The care worker can meet Katie’s needs socially by ensuring that Katie has company to stay with, she needs friends to play with and share stories and laughter with. The care worker can encourage Katie to talk and interact with other users in order to become friends and confide in each other. If the care worker supports Katie in talking and getting to know other people in the setting, then it would make Katie feel happier in being in an open environment where users get along and participate in activities together. Katie can find friends that have the same interest as her e.g. playing with dolls.
The care worker can meet Katie’s needs spiritually by allowing her to practice her religion openly and freely. According to the case study Katie is practising Jehovah witness, it is the care workers role to accept and encourage Katie to learn more about her religion, the care worker can provide Katie with religious holy books so Katie can understand and educate herself more about the religion that she wishes to practice.
Working in partnership- In the year 1990 an act called the NHS Community care act was introduced, it aims for other professionals from different organisations to come as one and focus on a user to meet their needs adequately. It aims to give full support to the user in order for them to feel safe and secure as well as their needs being met for example Katie’s GP and care worker can come together and work in a partnership to discuss Katie’s medical needs. The care worker can organise group meetings or sessions with professionals that Katie is comfortable with to discuss her healthy wellbeing and her progression at the setting.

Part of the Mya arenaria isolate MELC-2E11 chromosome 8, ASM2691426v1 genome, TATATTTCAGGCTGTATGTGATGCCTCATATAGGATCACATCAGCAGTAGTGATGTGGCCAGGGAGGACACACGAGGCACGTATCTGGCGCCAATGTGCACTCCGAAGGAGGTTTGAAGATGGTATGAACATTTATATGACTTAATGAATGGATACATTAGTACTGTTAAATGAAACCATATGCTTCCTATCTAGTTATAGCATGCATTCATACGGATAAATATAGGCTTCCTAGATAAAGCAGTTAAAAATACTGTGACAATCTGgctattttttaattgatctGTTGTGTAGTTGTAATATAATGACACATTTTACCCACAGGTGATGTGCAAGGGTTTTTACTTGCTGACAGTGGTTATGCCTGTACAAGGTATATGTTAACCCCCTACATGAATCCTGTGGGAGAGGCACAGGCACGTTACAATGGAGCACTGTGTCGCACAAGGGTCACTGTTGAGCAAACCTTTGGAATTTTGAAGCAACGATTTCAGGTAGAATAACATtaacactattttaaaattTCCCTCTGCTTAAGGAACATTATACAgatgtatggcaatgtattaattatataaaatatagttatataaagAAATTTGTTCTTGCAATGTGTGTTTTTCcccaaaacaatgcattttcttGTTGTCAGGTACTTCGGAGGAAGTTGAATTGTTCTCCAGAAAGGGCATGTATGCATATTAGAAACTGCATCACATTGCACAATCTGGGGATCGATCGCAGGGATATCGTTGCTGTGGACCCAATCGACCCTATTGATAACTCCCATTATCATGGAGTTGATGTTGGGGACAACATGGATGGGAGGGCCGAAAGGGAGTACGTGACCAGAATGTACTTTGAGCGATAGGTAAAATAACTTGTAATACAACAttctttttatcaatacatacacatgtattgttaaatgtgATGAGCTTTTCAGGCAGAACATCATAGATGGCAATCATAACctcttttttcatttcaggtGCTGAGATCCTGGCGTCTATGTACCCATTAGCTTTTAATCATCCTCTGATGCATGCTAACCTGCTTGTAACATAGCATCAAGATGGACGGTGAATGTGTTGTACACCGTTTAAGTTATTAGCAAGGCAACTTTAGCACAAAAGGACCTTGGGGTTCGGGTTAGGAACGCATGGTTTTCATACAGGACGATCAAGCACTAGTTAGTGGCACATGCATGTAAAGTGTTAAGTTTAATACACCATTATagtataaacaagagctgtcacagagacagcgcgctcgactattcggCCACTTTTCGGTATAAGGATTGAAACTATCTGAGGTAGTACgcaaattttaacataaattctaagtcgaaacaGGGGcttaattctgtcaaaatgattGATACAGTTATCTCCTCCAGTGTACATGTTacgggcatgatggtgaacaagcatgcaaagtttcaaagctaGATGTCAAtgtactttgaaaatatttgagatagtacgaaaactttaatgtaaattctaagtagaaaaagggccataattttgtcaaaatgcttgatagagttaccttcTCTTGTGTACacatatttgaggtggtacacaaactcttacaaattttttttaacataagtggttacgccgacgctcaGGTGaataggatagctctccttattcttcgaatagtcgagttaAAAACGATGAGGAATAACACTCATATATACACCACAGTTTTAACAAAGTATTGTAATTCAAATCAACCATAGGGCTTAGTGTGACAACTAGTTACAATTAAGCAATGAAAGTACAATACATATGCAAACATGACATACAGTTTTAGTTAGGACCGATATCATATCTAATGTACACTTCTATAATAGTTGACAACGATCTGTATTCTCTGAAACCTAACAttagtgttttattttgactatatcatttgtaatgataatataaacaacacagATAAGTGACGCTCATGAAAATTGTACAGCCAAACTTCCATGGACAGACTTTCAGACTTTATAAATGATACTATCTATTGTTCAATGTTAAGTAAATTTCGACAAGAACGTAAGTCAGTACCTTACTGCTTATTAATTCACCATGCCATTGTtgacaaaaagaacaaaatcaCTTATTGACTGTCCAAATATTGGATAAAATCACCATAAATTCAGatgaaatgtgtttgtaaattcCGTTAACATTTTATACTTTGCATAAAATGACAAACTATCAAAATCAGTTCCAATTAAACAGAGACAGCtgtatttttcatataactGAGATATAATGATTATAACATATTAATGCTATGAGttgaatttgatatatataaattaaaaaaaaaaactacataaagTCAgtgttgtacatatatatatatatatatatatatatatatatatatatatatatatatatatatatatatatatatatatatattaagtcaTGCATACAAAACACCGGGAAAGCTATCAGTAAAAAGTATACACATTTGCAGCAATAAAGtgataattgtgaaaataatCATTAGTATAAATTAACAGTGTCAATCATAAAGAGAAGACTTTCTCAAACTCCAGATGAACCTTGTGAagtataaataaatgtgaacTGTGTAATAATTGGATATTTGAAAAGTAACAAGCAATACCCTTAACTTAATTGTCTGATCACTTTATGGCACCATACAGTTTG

Multi-disciplinary approach- This is also known as when several workers from different specialist professional in different organisations come together as one to discuss any problems that a user may be facing. By many professionals coming together is a good way of improving a user’s needs because more advice, facilities and experience are going to be contributed in the group meetings for the users benefit. Although some roles of the professionals may clash it is essential that the professionals communicate so goals and targets can be discussed to meet Katie’s needs for example Katie’s psychiatric worker could focus on Katie’s emotions and feelings of the setting she is staying at and Katie’s GP could focus on Katie’s medication and what kind of results she is showing in her behaviour. This is an effective way to meet Katie’s needs because it is focusing on Katie holistically with the views of professionals that are qualified in those areas that Katie may need helping with.